It all goes back to the reason I started the school. We know children are individuals, with different interests and learning styles. We have seen stressed-out students trying to keep up with the “one pace, one method” style of learning that is prevalent in most other schools in this area. As a special education teacher in the public schools earlier in my career, I became very frustrated when I saw the approaching shift to “accommodating” students who couldn’t read or do math on grade level. Instead of working on these skills, teachers would read tests out loud to students in a race to pass them on to the next level. This constant push to move up to higher and higher levels of math and reading gets us nowhere if kids are slipping through the cracks and not getting the fundamentals of these skills. When students come to us who need to catch up to their grade level, we work toward that goal by using our unique assessment process to identify the underlying cause of their academic struggles. We then use brain-based strategies to develop their skills, backfill their gaps and move them into new material when they have the tools to succeed with it. Because we take this individualized approach, it is not uncommon for us to see students catch up at a fast pace. But that doesn’t happen because we are putting pressure on the students to move quickly. It’s because we are getting to the root of what is causing their struggles.
How can parents find out if their child might be a good fit for the Marshall School?
A common question parents have is whether their child needs to already have an Individualized Education Plan (IEP) to come to our school, and the answer is no. Creative, gifted and struggling learners benefit from our teaching strategies, low student-teacher ratio, and individualized approach. We are specially equipped to help students with brain processing and executive functioning struggles; however, we do not specialize in behavioral or emotional disorders.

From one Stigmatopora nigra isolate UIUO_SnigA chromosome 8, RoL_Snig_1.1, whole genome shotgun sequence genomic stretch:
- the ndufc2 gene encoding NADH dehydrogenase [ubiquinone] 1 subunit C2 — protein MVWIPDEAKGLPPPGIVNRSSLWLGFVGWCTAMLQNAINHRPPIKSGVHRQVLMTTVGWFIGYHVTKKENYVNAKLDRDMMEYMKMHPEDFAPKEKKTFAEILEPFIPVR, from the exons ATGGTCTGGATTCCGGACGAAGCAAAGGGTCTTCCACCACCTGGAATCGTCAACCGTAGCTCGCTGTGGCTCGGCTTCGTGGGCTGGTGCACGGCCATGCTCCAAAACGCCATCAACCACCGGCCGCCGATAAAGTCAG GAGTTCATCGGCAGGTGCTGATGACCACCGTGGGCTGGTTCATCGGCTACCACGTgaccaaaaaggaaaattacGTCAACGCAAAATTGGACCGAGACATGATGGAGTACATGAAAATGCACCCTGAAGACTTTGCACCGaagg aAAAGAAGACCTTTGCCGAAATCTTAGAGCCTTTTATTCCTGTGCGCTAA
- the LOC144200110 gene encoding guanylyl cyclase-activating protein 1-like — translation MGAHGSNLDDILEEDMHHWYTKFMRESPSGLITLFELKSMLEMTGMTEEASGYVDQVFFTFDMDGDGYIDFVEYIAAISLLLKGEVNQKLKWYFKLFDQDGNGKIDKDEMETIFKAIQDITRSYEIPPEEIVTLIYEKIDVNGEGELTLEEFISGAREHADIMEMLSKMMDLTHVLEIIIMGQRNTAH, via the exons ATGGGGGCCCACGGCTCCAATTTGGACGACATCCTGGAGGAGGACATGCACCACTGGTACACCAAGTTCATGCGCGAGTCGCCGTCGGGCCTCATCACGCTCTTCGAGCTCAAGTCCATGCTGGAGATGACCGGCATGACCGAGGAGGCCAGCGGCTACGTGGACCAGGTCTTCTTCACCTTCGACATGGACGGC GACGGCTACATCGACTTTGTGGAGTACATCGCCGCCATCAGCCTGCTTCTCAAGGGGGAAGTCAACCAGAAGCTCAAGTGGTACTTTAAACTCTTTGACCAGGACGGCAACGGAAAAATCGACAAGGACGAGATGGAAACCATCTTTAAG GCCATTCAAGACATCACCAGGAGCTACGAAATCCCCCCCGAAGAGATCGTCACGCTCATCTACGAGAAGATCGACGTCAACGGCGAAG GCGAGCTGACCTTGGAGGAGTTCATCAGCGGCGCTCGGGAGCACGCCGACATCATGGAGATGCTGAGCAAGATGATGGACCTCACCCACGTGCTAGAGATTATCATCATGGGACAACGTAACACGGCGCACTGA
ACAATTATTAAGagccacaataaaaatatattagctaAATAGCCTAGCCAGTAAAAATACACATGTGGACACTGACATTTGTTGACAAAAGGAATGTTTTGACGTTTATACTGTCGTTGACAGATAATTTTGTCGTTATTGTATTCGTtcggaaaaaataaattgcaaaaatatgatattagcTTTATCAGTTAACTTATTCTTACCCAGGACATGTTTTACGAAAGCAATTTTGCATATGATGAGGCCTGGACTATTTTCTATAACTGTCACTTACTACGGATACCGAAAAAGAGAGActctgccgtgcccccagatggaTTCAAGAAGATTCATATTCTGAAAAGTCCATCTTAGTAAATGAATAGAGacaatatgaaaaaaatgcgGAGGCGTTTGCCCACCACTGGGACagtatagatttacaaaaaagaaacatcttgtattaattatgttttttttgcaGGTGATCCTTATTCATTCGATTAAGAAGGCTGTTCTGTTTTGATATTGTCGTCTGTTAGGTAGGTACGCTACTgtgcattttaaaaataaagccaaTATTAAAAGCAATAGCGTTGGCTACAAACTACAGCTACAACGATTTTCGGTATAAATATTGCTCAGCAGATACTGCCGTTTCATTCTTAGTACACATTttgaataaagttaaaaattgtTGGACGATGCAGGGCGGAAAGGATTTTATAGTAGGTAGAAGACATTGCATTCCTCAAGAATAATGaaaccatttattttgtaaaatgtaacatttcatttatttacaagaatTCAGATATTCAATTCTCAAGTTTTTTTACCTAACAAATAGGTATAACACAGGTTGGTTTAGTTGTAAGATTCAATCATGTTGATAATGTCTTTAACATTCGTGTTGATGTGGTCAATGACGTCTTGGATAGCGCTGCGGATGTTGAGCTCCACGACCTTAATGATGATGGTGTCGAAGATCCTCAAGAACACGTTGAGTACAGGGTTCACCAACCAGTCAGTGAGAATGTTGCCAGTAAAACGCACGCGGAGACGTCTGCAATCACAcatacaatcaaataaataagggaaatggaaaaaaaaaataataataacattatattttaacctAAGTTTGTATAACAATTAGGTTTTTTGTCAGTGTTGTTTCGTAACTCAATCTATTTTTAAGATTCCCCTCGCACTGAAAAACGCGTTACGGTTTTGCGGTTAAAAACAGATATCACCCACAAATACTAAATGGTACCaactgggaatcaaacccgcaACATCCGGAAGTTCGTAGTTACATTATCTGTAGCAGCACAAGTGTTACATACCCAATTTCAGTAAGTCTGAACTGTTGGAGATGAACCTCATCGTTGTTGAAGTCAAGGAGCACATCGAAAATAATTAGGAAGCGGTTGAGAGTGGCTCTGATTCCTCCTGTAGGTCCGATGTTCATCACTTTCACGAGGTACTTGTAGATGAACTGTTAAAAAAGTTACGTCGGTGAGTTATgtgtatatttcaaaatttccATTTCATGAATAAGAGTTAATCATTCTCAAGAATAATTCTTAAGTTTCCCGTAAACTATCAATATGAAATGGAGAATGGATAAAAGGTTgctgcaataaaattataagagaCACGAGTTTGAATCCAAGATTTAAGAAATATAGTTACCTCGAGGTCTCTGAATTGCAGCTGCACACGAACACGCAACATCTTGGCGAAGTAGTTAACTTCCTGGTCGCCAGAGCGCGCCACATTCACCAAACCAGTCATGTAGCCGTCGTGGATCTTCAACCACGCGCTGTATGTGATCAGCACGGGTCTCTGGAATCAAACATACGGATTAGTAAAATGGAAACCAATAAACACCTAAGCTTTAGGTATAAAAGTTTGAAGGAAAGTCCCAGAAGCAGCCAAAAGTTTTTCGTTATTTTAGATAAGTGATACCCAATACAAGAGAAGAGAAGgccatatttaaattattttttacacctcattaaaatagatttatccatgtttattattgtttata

Parents who are interested in learning more can call the school at 540-412-0992. Let’s talk about what’s going on and whether your child might be a good match. The next step would be to come in for an evaluation, which is the same evaluation we use at our Learning Enhancement Center tutoring center. It tells us exactly where the child is with brain processing and academic levels and gives us the information we need to craft a learning program that will serve those needs.
To learn more about the Marshall School, visit themarshallschool.org.
Stay tuned to the Fredericksburg Parent Facebook and YouTube channels in July for a video interview with The Marshall School Founder Christina Carson.
The Marshall School
What We Believe
Given the right environment, students can be confident learners, equipped for future success as a student and become a civic-minded citizen leader.
This goal is supported by guiding beliefs:
All students can succeed when given the right tools and strategies.
When parents and educators work in partnership, students experience the strongest personal growth.
All students should be met “where they are” and taught using research-based, effective teaching strategies that nurture and build the whole child.
Parents and educators should provide a balance of both confidence-building and challenging experiences for children socially and academically.